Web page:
When I heard that Echo & The Bunnymen would be performing at The Phoenix in Toronto, I was raring to go. A big fan of the band since the ‘80s, I never dreamed I’d get to see them perform live—let alone twice, in six months. The first show was back in October, when they played with full orchestral accompaniment at the Queen Elizabeth Theatre. The audience was treated to plush comfy seats and a mid-show intermission during which bar staff in formal attire served beer and cocktails.
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Anyone familiar with the pathos of Elvis Perkins’ songs was in for a real treat at his sold out show at Brooklyn’s Bell House last Saturday night. Not only was he in pique form, but he was also supported by his band of multi-instrumentalists. With his band, In Dearland, Elvis adds a horn section and, most importantly, tempo. It’s as if the ever melancholy Elvis has shaken off some of his sadness and introspection and decided to rock out his songs.
The masses pulsed and grooved to K’naan‘s intercontinental tapestry of rap beats, rock, and Afropop melodies. The Somali MC took fans to higher ground with tracks from his debut album Dusty Foot Philosopher (2005) and his latest release Troubadour, one of last year’s best, and most ambitious, hip-hop releases.
In song, K’naan grabs hold of your heart and mind because of his gift for being a unique voice for himself as well as his fellow countrymen. Opening with the joyfully tragic third-world anthem “ABC’s”, a crop of cellphones and mini-cams sprouted up in the front row to capture the moment. He floated across the stage, casually donning a faded denim button-down shirt with dark green pants. His clothes might have been low-key and understated, but as he made his way through the song he wore a big fuzzy fur hat, like a king honoring his people with a royal performance.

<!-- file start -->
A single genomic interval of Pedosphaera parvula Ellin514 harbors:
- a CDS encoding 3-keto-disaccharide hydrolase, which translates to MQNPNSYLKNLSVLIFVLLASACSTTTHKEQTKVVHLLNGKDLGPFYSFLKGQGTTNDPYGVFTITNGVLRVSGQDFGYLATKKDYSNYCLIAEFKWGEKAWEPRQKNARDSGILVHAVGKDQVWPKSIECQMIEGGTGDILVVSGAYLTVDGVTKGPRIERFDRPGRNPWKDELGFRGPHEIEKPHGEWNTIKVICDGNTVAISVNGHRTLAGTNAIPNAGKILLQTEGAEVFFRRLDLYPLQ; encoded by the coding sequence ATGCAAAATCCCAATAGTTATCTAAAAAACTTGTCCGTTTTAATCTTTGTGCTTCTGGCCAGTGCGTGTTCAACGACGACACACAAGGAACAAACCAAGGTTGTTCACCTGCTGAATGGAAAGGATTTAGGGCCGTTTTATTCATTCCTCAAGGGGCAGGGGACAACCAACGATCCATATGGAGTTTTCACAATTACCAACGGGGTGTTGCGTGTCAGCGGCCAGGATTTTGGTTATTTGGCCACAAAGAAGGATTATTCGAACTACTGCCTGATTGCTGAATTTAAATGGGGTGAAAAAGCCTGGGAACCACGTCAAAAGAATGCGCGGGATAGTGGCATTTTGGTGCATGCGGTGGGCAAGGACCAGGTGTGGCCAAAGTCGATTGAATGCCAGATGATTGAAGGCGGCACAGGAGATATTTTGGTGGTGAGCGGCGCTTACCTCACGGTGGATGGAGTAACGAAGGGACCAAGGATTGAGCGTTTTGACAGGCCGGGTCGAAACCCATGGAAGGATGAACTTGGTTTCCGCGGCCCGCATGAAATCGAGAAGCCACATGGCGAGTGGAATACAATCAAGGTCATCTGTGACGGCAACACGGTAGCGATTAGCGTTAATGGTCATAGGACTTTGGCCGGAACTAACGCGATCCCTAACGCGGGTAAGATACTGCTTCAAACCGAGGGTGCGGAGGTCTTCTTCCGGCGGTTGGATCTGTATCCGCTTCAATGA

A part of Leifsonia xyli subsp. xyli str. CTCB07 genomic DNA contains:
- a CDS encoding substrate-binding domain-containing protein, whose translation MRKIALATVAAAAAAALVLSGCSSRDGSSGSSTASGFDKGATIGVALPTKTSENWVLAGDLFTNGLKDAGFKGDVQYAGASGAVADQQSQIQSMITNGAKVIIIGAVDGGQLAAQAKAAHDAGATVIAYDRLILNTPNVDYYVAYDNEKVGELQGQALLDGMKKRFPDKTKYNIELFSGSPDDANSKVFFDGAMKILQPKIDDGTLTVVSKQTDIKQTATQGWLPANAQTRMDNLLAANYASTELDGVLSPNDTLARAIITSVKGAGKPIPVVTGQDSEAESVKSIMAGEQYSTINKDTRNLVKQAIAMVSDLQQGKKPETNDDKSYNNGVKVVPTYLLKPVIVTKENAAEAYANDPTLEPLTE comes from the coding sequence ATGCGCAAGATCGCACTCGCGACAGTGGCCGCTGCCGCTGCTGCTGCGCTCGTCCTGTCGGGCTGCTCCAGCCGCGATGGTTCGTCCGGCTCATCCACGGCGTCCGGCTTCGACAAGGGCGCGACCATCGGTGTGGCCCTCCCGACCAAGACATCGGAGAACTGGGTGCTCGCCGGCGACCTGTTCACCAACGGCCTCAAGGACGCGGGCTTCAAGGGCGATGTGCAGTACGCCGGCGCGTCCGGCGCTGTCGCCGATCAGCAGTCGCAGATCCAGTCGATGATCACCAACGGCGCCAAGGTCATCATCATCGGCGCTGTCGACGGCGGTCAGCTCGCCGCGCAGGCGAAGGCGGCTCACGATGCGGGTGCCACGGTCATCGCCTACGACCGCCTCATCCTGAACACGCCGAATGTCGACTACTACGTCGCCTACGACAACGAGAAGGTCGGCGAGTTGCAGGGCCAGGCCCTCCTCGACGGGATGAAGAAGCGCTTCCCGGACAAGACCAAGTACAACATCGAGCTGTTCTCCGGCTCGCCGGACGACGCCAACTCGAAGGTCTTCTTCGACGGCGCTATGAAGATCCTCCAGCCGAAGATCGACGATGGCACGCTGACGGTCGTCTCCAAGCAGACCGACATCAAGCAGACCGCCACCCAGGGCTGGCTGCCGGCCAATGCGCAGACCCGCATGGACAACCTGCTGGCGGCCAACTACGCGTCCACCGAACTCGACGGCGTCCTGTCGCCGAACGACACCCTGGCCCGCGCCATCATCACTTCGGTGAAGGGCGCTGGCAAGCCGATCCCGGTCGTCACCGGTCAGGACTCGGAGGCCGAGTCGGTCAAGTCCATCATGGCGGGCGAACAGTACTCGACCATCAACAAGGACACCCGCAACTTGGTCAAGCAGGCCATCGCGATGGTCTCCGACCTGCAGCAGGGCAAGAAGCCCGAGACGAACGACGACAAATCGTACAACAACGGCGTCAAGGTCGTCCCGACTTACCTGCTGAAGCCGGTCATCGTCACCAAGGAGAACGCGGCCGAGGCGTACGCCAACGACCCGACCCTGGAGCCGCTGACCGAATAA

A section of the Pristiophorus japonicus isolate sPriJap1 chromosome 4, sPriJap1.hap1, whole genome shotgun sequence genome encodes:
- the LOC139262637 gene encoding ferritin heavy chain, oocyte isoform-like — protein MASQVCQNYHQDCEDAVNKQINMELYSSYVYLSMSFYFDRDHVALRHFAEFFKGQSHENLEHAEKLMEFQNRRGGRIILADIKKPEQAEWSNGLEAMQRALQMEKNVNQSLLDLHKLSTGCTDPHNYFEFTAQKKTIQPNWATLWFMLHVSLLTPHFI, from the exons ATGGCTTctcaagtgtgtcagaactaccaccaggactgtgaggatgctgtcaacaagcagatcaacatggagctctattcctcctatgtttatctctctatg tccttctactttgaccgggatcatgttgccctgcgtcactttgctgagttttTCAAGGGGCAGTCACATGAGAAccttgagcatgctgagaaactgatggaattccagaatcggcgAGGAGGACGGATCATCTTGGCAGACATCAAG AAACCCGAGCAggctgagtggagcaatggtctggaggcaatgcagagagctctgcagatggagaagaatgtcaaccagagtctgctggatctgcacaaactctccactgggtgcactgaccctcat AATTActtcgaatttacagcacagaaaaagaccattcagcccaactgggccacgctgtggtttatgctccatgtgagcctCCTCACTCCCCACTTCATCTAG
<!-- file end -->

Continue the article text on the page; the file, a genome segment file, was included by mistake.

Going to a The Low Anthem concert is like stumbling upon a backwoods church with aged clapboard siding, windows thrown open to songs of melancholy and longing, attracting congregants young and old—most of whom wear plaid. An old foot pump organ with gaffer’s tape and other assorted antique and electrified instruments are assembled on the stage. The songs, eerily beautiful, portray a decayed world on the brink of collapse with a quiet intimacy usually reserved for introspective events like religious worship.
Wilco (The Band) has run the gamut through an extensive range of identities on record: from alt-country heroes to conspicuously anti-commercial sonic manipulators and back again, sort of, to upbeat dad rockers. That they can do each distinct musical character justice in concert is impressive. That they can manage to weave each segment of their discography into one cogent, if sprawling, three-hour set with success is something more. They did precisely that the other week in Hartford.